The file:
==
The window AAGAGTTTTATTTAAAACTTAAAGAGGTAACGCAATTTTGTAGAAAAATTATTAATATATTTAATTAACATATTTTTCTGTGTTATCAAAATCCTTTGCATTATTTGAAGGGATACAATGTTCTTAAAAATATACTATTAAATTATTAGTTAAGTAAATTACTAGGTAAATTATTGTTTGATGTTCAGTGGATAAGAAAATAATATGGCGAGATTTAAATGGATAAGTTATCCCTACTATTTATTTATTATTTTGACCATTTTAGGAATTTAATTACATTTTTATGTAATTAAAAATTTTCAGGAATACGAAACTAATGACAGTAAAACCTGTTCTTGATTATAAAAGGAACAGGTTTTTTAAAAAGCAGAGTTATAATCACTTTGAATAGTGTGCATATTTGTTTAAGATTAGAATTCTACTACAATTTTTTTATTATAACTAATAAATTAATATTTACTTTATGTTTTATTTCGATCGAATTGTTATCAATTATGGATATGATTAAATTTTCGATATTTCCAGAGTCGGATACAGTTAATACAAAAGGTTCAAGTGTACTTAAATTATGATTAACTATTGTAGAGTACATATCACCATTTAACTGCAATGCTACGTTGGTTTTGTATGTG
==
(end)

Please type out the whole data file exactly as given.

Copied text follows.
The window AAGAGTTTTATTTAAAACTTAAAGAGGTAACGCAATTTTGTAGAAAAATTATTAATATATTTAATTAACATATTTTTCTGTGTTATCAAAATCCTTTGCATTATTTGAAGGGATACAATGTTCTTAAAAATATACTATTAAATTATTAGTTAAGTAAATTACTAGGTAAATTATTGTTTGATGTTCAGTGGATAAGAAAATAATATGGCGAGATTTAAATGGATAAGTTATCCCTACTATTTATTTATTATTTTGACCATTTTAGGAATTTAATTACATTTTTATGTAATTAAAAATTTTCAGGAATACGAAACTAATGACAGTAAAACCTGTTCTTGATTATAAAAGGAACAGGTTTTTTAAAAAGCAGAGTTATAATCACTTTGAATAGTGTGCATATTTGTTTAAGATTAGAATTCTACTACAATTTTTTTATTATAACTAATAAATTAATATTTACTTTATGTTTTATTTCGATCGAATTGTTATCAATTATGGATATGATTAAATTTTCGATATTTCCAGAGTCGGATACAGTTAATACAAAAGGTTCAAGTGTACTTAAATTATGATTAACTATTGTAGAGTACATATCACCATTTAACTGCAATGCTACGTTGGTTTTGTATGTG